Senate Commerce Committee Chairman Ted Stevens (R-Alaska) said Wednesday that he thought Congress, not the FCC, should decide whether or not to grant TV stations multicast must-carry.
"We're hoping that, if it's going to be done, it's going to be done by Congress and not by the FCC. It's too easy to change at the FCC," he said in response to a question from Multichannel News Washington Bureau Chief Ted Hearn.
Martin has asked the FCC commissioners to approve on circulation--without having to vote in the monthly meetings--on reversing an earlier FCC ruling and requiring cable systems to carry a TV station's multiple digital signals, not just a digital version of its primary signal.
Stevens was addressing a National Cable & Telecommunications Association legislative fly-in in Washington. He could almost have told Martin himself, since the conference was in a hotel only a a few hundred feet from Martin's office in the building next door.
Stevens said that there is a new draft of a Senate communications/video franchise reform bill that includes compromise language on some key issues reflecting input from the cable industry, among others.
NCTA President Kyle McSlarrow had already pronounced the cable-friendly Senate bill a "terrific" start on franchise reform.
One of the revisions is on the hot-button issue of net neutrality, where Stevens said the bill would take a consumer approach. "Basically, we are defining what the FCC should do with consumers to ensure net neutrality." He added that the large entities in the industry "should fight their own battle."
But Stevens said the bill does not grant the FCC authority to write network-neutrality rules, an authority not granted by the House version, either.
But even that consumer focus would be more than the initial draft, which only contained a mandate for the FCC to study the issue and "raise a red flag," said Stevens, if they found a problem. Stevens said he would take the "credit or blame" for that original approach.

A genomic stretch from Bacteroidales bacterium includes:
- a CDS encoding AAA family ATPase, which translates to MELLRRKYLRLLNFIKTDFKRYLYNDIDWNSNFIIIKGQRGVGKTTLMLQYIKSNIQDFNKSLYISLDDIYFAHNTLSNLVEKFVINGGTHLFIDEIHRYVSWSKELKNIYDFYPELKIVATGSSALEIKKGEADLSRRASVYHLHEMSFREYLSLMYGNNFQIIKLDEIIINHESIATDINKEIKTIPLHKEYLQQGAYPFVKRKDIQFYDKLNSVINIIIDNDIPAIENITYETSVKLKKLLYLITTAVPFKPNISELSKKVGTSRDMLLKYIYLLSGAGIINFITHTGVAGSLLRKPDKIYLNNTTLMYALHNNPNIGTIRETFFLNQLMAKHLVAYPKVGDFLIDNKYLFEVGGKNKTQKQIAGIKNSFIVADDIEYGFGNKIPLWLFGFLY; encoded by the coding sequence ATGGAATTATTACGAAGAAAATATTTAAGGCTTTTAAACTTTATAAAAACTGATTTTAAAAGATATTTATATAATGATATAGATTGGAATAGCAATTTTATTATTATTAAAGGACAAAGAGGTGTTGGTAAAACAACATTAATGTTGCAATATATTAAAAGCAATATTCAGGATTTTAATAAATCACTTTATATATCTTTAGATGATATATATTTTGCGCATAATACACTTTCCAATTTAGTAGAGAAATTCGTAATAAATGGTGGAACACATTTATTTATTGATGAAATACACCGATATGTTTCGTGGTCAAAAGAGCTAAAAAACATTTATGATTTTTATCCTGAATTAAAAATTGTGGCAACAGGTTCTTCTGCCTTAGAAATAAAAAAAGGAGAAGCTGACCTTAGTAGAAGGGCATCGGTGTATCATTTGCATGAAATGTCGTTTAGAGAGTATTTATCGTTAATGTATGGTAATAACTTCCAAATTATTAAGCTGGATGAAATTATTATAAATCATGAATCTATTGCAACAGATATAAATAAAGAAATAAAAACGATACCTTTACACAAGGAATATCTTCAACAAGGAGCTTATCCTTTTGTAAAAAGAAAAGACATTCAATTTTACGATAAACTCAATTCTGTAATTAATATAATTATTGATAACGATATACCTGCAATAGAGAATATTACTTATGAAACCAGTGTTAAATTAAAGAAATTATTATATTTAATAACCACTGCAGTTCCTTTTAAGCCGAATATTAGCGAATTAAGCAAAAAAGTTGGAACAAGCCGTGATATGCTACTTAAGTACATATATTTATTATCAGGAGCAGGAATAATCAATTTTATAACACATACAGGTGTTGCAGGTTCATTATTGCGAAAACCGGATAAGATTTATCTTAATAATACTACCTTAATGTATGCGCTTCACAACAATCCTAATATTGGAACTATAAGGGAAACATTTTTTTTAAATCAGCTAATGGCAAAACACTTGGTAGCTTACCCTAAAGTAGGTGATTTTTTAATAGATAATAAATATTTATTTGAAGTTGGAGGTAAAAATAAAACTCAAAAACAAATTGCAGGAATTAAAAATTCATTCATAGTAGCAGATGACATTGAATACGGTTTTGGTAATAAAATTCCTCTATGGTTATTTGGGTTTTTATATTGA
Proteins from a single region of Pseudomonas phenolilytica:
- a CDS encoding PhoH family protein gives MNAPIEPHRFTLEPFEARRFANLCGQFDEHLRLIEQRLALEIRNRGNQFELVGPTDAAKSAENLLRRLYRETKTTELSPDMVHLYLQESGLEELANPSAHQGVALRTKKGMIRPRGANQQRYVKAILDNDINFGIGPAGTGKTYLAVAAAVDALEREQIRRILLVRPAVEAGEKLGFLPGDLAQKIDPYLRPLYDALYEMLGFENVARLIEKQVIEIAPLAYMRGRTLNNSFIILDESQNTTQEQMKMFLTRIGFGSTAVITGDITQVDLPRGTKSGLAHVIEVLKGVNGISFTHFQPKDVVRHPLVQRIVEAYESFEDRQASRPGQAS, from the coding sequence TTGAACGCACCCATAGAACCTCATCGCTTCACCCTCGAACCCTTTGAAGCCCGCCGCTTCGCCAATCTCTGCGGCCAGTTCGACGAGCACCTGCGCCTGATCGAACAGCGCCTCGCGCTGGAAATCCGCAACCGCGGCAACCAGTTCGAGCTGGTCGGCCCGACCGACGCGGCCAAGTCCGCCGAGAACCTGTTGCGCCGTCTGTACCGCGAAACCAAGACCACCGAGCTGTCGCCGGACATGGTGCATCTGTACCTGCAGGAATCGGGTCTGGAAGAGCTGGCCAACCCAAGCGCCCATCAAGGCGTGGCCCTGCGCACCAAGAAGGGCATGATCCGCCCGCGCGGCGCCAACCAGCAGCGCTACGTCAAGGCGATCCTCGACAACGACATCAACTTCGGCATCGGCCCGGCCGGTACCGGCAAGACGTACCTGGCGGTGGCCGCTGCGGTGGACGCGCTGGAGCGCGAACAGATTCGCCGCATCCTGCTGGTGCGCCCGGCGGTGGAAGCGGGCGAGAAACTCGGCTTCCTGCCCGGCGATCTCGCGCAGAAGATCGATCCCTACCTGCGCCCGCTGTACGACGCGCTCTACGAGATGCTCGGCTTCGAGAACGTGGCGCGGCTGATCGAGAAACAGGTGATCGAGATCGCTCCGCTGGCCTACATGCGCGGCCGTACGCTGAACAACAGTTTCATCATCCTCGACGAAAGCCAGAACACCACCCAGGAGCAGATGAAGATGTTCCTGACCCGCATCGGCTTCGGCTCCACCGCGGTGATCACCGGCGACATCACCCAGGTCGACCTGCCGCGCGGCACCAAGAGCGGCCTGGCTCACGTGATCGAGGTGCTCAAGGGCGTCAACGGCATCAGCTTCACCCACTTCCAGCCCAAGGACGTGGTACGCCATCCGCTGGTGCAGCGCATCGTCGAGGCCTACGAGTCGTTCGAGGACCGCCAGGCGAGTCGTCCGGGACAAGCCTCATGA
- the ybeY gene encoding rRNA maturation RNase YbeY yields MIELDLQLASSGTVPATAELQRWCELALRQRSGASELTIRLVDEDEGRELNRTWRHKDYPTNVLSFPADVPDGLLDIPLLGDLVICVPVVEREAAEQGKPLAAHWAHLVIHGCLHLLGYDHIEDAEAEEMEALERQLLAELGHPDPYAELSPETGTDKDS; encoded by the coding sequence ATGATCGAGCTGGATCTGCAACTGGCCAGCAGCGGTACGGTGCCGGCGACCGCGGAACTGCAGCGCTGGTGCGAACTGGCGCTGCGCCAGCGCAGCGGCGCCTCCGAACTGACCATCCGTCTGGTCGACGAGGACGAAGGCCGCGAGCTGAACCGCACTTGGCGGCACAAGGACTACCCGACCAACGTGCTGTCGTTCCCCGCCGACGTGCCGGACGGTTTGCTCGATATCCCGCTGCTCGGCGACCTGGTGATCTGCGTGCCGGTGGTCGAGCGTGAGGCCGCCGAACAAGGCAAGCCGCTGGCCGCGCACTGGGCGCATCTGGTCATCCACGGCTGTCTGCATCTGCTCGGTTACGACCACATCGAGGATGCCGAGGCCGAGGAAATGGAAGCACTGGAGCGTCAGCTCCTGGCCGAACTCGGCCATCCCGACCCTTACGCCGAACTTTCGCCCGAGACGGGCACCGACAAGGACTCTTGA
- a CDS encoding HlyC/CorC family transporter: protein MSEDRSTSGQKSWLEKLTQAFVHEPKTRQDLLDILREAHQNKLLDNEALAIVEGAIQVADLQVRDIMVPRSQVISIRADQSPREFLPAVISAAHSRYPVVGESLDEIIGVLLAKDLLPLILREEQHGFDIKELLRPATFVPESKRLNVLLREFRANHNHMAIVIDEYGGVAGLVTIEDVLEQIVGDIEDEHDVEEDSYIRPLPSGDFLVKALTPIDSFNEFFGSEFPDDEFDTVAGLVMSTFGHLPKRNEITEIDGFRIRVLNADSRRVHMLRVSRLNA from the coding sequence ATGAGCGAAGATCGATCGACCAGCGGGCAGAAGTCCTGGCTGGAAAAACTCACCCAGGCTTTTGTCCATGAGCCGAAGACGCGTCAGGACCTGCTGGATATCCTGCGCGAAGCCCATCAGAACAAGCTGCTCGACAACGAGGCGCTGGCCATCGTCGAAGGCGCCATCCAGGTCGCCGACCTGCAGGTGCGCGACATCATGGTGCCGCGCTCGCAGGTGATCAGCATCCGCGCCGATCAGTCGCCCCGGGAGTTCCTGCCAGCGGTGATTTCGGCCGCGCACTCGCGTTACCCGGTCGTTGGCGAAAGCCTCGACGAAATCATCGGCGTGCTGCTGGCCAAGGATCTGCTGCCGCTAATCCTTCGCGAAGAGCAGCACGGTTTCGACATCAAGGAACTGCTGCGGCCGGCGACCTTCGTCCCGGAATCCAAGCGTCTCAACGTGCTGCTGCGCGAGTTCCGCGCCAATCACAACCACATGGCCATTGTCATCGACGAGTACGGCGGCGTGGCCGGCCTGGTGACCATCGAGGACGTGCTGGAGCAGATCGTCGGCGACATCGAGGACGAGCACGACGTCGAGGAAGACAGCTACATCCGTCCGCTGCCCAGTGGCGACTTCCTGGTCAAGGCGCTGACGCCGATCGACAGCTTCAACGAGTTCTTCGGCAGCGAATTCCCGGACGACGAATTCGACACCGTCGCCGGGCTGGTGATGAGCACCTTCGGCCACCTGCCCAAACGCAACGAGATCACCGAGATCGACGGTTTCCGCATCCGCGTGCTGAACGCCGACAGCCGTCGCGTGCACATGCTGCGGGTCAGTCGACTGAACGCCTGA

Stevens said he wasn't interested in Congress refereeing business disputes between multibillion-dollar companies, favoring marketplace solutions.
Stevens also said that he thought everybody should have to a pay a little bit into the Universal Service Fund. Currently, companies have to contribute a portion of their phone revenues to the fund, which underwrites telecommunications to rural and underserved areas, but not their broadband revenues. But he said he had no problem with Chairman Martin's plan to up the percentage cable companies pay into the fund on their VoIP revenues, and to make that a mandatory rather than a voluntary payment. He said the FCC can do what it wants under existing law, then follow the new USF guidelines once the bill passes.
Stevens seemed to suggest in his speech that there could be some kind of build-out requirements in the new draft, saying that he thought there was a new American right to Internet access and that no sector should be able to impede that. The cable industry has been pushing for build-out requirements for the telcos whose entry into the video and broadband space will be eased by the franchise-reform bill, given that cable has had to build-out its franchises per the demands of local agreements. "Build-out is a problem," Stevens said, "and we're still resolving the fringes of that issue, but I don't think anybody is having any problem with what we're going to do on build-out."
Stevens continued to maintain that a telecom bill was going to pass, saying it was crucial to the future of communications. He also pointed out that the bill contained authorization for $1 billion for first responder communications and for emergency 911 communications, both of which needed to get done, he said.